DOMA also states that no U.S. jurisdiction is required to give effect to any public act, record, or judicial proceeding of any other jurisdiction respecting a same-sex marriage, or a right, or claim arising from such marriage.(fn31)

The Federal Constitution's Full Faith and Credit clause applies only between the states, not between the United States and foreign countries.(fn32) Thus, only couples traveling between states are subject to it; it does not affect married couples entering this country from abroad.(fn33)

Section 3 of DOMA, defining marriage as "only a legal union between one man and one woman as husband and wife," was recently held to be unconstitutional in two cases decided by the same United States District Court Judge sitting in Massachusetts.(fn34) These cases are now on appeal to the First Circuit, with further proceedings stayed in the District Court. While the losing parties will no doubt petition for certiorari, the Department of Justice has notified the First Circuit's clerk that it will "cease to defend" DOMA.(fn35)

The plaintiffs in Pedersen v. Office of Personnel Management,(fn36) currently pending in the District of Connecticut, seek a determination that DOMA, as applied to three same-sex married couples and one widower of a same-sex marriage, all in states permitting same-sex marriage, including Connecticut, is unconstitutional. And the plaintiff in Windsor v. United States(fn37) claims a refund of $363,053 in federal estate tax levied on her deceased same-sex spouse's estate. Ms. Windsor and her spouse were legally married in Canada. While New York recognized their marriage, DOMA prevented its recognition under federal law. No tax would have been due if federal law recognized their marriage, as no tax would have been due at the death of a spouse in an opposite-sex couple.(fn38) The I.R.S. disallowed Ms. Windsor's refund claim because "both spouses were women and since under DOMA 'spouse' refers only to a person of the opposite sex who is a husband or a wife, Section 2056 is inapplicable, because the surviving spouse is not a spouse as defined by DOMA."(fn39)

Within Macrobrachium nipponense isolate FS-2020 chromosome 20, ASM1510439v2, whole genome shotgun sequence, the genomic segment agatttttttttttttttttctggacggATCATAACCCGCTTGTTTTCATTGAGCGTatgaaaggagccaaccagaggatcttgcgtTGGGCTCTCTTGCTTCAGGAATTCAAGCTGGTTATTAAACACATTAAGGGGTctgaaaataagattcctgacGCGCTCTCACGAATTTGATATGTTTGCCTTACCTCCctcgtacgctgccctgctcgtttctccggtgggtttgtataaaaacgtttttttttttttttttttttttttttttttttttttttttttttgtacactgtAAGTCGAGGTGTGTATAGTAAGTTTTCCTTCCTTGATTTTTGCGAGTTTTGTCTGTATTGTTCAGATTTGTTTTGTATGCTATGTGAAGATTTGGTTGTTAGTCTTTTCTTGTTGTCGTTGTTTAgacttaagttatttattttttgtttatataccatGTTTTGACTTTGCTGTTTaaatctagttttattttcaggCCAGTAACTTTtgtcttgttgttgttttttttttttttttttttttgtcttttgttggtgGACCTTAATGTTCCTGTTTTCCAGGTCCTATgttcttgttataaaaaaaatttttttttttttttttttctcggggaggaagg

Another action challenging DOMA involving Connecticut citizens arose in 2011 in the Appeal of Carmen Cardona.(fn40) She was a disabled Navy veteran, had married her partner in Connecticut in 2010 and applied to the Department of Veterans Affairs for an increase in her monthly disability compensation as newly married, but her application was rejected because her wife was also female. The Veterans Legal Services Clinic at Yale Law School filed a notice of appeal with the Court of Appeals for Veterans Claims in October 2011. DOMA's application in this case will probably be defended by that department's attorneys; if not, then by attorneys hired by the Speaker of the House, John A. Boehner. This is the first time DOMA has been challenged in the veterans' court system. Ms. Cardona alleges the violation of her Fifth Amendment due process rights(fn41) because the federal definition of a spouse as "a person of the opposite sex" excluded her spouse.(fn42)

In Golinski v. United States,(fn43) a lesbian federal employee claimed her same-sex spouse was wrongly denied health insurance. She alleged that DOMA violates the Fourteenth Amendment's equal protection provision.(fn44)